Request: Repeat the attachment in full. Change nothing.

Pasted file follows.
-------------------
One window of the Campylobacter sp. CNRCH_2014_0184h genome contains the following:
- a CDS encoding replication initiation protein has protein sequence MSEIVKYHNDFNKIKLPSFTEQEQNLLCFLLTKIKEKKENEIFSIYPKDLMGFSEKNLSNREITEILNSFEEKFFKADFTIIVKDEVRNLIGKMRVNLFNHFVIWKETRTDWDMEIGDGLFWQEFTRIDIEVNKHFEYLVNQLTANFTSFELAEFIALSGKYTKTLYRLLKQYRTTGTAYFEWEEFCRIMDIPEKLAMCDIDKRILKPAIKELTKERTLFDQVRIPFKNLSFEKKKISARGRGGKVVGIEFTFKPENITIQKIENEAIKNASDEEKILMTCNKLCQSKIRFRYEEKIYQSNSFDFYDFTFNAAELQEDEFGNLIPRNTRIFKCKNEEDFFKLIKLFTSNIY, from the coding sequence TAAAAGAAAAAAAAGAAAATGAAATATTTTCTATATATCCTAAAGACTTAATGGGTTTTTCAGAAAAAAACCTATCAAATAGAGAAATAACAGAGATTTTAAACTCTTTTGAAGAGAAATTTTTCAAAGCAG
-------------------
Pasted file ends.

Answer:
One window of the Campylobacter sp. CNRCH_2014_0184h genome contains the following:
- a CDS encoding replication initiation protein has protein sequence MSEIVKYHNDFNKIKLPSFTEQEQNLLCFLLTKIKEKKENEIFSIYPKDLMGFSEKNLSNREITEILNSFEEKFFKADFTIIVKDEVRNLIGKMRVNLFNHFVIWKETRTDWDMEIGDGLFWQEFTRIDIEVNKHFEYLVNQLTANFTSFELAEFIALSGKYTKTLYRLLKQYRTTGTAYFEWEEFCRIMDIPEKLAMCDIDKRILKPAIKELTKERTLFDQVRIPFKNLSFEKKKISARGRGGKVVGIEFTFKPENITIQKIENEAIKNASDEEKILMTCNKLCQSKIRFRYEEKIYQSNSFDFYDFTFNAAELQEDEFGNLIPRNTRIFKCKNEEDFFKLIKLFTSNIY, from the coding sequence TAAAAGAAAAAAAAGAAAATGAAATATTTTCTATATATCCTAAAGACTTAATGGGTTTTTCAGAAAAAAACCTATCAAATAGAGAAATAACAGAGATTTTAAACTCTTTTGAAGAGAAATTTTTCAAAGCAG